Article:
Originally published September 16, 2017 at midnight, updated September 16, 2017 at midnight
Businesses go through numerous challenges in any given year and many of those are things that they can prepare for. However, the fire burning throughout the Gorge is not one of them.
Fire and heavy smoke surrounding Hood River have forced many local businesses to unexpectedly reroute shipments and accounts for delays and a decline in customers.
Local businesses Good News Gardening and Hood River Hobbies are two that have been experiencing difficulties.
For 36 years, Good News Gardening has been responsible for bringing life into the gardens and patios across town. But owner Rhea Hergenrather said that right now, “these fires are trying to take the life out of us.
“As any open-air business, we depend on the good old Hood River air for our garden,” Hergenrather said. “But as of now, we don’t have that.”
Although for Hergenrather and her business, air quality affecting the garden isn’t the main issue for her business; it’s customers and employees.
“Our biggest issue is that our employees and customers don’t want to be outside working and talking when there is a thick cloud of smoke in the air,” said Hergenrather.
And because of that, she’s seen more people leave work and fewer people come in because of the smoke. When asked about her customer numbers this week, she
jokingly put her answer in perspective: “There are customers?”
Shipping has also been a huge issue for this business as truck drivers have had to “go the extra mile,” Hergenrather said. “Shipment has been challenging, to say the least, as our drivers have been travelling the long way around the mountain, and luckily for us, our shippers have been doing everything they can to get here with fresh produce.”
The fire prompted the closure of Interstate 84 between Hood River and Troutdale, with U.S. Highways 35 and 26 offering the main commercial truck route as an alternative.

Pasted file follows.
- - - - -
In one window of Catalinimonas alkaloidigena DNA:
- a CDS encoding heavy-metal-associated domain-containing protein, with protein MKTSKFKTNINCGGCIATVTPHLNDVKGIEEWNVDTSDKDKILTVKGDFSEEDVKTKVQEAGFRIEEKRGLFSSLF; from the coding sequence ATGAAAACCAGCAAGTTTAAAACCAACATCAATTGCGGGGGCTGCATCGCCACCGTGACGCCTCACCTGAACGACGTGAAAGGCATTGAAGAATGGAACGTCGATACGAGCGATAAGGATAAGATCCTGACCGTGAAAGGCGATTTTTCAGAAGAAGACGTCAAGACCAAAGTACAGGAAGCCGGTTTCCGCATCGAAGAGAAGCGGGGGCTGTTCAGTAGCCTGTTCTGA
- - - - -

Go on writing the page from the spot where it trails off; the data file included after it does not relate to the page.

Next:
However, if drivers are late with shipments, Good News Gardening is fortunate enough that these fires began near the end of their produce season, as much of their own garden produce was ready for use.
In some ways, these fires have helped the garden rather than hurt it.
“Right before the fire, it was really hot outside and our garden didn’t need all that heat towards the end of the season,” Hergenrather said. “But the smoke shaded our garden and cooled it down. The ash from the wood fire also is helpful as it has vital nutrients for crops.”
But the fire is doing more damage than good, and like many of the other businesses across the county, Good News Gardening was unprepared for these turns of events.
“This isn’t something you can budget for. When things like this happen, you have to just figure things out one step at a time,” Hergenrather said. “And that’s what we’re trying to do.”
Miko Ruhlen, owner of Hood River Hobbies, also expressed concerns about where her business currently stands in the wake of these forest fires.
“We are definitely seeing a decrease in business this September as our sales are off by 20 percent compared to prior years,” said Ruhlen.
This time of year, Ruhlen’s business is typically packed with tourists, as people come into Hood River Hobbies looking for outside toys to use and take advantage of in the nice weather, but the smoke outside has put a halt to any of those activities.
However, even in a time when tourism is a huge part of business for many companies, local customers are still doing their part.
“We are fortunate that we have a lot of local customers and a small staff,” said Ruhlen. “Our after-school programs are also doing very well and are probably helped somewhat by the smoke as people look for indoor activities.”
Similar to many of the other businesses in Hood River, Hood River Hobbies is also experiencing shipment troubles due to the highway closures.
“We have some big gaming events coming up and are concerned that we might not see products in time for the events, as closures have negatively impacted our ability to meet special order requests,” Ruhlen said.
Despite the decline in business, Ruhlen and her staff are doing what they can to help the community.
“We have seen a reduction in tourism and a reduction in local traffic, but we also feel the stress from our friends and neighbors and are doing what we can to help them store things and prepare for evacuation,” Ruhlen said. “We are deeply concerned about the impacts to the natural areas of the Gorge.”
From the ice storms in the winter to the fires that burn throughout the Gorge today, this has been a difficult year for many local businesses and the people in Hood River. Despite these challenges, there are continued efforts around the Gorge to stay strong.